Developing and implementing a sound perpetuation plan requires long range planning. Younger agents must be hired, trained, and mentored so they will be able to step in and run the agency when the owner is ready to retire. The agency’s business must be structured so that there will sufficient cash flow at that time to permit the new owners to buy out the old owners without having an adverse effect on the continued growth of the agency. Mr. Lieblein states that this can take 5 to 10 years. He then points out that once the plan is in place, the old owners must be willing to let go or they will see those younger agents leave for greener pastures with a consequent loss of agency morale and business. Click here to read Mr. Lieblein’s full article and see the seven steps he says that agencies which want to create a sound perpetuation plan need to follow.
If your agency has not yet created a perpetuation plan, you are not alone. A 2011 MarshBerry survey found that almost 70% of independent insurance agencies did not have such a plan. There is still time to act. What better way to start a new year than by doing something that will enable you to retire when you want, while at the same allowing your agency to continue as a testament to your hard work and business skills.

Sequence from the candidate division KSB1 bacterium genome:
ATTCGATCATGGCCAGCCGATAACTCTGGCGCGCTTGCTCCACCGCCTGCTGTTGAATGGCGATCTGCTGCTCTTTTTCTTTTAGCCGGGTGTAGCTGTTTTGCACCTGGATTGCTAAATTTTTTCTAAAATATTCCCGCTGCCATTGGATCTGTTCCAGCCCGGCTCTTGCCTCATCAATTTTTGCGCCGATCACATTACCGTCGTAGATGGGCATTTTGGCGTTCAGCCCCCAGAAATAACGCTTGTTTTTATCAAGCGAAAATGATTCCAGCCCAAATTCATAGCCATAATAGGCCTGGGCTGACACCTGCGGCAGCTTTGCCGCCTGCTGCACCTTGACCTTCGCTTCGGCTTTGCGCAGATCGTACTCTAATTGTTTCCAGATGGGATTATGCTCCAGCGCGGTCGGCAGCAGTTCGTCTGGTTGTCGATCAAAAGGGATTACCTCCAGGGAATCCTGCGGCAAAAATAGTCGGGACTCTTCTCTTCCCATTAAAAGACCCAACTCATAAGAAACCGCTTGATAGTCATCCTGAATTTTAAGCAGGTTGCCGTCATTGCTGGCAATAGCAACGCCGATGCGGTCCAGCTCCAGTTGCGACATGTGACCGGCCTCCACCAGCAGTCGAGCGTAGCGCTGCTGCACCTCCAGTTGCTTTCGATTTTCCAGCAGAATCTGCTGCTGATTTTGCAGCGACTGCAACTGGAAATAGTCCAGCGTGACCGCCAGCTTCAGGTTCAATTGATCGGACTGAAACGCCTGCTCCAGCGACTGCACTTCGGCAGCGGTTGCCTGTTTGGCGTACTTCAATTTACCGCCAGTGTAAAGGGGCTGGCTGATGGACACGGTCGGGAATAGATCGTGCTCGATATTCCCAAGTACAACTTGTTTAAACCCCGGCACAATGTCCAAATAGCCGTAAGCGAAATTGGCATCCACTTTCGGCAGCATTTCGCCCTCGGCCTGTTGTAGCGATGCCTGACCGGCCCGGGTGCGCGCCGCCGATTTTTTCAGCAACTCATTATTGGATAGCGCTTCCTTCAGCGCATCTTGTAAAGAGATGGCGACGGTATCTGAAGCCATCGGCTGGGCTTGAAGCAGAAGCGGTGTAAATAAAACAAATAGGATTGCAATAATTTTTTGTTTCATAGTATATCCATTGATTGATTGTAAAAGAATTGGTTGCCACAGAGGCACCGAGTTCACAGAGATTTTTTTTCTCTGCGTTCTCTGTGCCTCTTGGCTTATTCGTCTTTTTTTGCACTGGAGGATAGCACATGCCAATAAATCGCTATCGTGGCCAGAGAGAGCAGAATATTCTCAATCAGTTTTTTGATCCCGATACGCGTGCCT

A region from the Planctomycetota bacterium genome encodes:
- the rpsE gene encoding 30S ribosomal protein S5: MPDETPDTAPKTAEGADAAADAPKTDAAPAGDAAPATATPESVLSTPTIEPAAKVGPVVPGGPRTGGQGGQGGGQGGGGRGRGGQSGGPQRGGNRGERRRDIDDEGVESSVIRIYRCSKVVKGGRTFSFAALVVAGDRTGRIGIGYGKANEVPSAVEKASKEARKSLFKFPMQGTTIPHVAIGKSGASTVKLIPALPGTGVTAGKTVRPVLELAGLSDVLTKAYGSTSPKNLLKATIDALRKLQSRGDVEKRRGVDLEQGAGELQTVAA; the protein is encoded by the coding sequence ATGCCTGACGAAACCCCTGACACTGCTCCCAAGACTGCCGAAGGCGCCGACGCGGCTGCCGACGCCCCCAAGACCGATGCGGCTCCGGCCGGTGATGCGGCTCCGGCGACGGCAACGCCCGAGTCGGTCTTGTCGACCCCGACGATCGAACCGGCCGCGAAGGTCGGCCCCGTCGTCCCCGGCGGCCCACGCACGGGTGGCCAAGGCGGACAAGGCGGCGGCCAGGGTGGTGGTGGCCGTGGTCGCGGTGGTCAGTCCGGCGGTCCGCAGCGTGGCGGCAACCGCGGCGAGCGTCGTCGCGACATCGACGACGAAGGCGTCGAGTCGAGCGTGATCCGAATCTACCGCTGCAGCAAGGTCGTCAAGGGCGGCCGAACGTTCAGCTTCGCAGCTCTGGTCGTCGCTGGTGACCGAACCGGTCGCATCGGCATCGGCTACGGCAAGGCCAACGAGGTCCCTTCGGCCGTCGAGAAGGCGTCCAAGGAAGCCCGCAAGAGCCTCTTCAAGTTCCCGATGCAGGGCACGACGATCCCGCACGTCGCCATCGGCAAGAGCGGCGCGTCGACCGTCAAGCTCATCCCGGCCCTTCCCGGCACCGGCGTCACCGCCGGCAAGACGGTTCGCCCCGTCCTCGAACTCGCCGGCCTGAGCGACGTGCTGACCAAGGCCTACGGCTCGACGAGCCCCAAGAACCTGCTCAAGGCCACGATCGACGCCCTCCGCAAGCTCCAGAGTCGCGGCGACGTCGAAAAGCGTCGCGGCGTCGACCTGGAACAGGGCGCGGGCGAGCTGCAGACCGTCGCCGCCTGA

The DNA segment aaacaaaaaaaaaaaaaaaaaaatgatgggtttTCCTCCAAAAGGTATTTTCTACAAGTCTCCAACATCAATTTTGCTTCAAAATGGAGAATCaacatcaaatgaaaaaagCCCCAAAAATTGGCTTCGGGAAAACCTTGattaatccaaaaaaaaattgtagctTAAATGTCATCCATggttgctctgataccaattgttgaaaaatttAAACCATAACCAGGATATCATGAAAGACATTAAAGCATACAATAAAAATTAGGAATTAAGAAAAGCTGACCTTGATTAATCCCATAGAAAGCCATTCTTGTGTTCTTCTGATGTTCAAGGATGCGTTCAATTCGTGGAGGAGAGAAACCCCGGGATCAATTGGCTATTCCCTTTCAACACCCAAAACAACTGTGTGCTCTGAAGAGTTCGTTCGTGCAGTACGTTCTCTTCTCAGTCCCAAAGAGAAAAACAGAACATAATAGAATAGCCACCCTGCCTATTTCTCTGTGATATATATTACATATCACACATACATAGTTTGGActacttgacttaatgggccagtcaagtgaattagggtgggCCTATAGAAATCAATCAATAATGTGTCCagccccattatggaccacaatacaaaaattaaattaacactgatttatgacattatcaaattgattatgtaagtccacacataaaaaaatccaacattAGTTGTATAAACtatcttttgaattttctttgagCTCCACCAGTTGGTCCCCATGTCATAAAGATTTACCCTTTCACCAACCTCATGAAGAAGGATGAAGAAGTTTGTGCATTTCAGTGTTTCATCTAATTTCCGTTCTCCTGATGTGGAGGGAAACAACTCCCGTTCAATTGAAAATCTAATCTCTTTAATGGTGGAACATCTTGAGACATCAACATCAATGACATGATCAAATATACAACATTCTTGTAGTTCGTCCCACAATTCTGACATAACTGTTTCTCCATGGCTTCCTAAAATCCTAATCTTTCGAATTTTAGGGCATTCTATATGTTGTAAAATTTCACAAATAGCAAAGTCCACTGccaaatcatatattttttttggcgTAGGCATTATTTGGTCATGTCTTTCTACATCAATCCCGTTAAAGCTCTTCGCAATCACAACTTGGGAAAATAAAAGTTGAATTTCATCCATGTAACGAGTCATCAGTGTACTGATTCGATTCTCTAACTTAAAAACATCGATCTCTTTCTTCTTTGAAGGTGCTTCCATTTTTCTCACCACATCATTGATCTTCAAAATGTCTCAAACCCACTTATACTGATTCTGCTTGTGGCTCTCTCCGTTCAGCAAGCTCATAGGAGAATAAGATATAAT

TO ALL MY READERS, BEST WISHES FOR A HAPPY AND PROSPEROUS NEW YEAR!
Last week I posted an article asking if your agency was ready for the future. It referred to two recent reports that discussed the future of independent insurance agents and what it would take for them to survive and thrive in the future. A common thread running through the three “core capabilities” that the authors of one report thought all such agents would have to acquire was the increased use of technology. (Click here to read the article and for a link to the report.)
Central to the increased use of technology was the creation of a website. According to a recent study done by the Agents Council for Technology, independent agents have already grasped that fact. One hundred percent of the agencies who participated in that study with a majority of business in commercial lines and 88% with a majority of business in personal lines had a website. Over half of the agencies without a website intended to create one within the next year.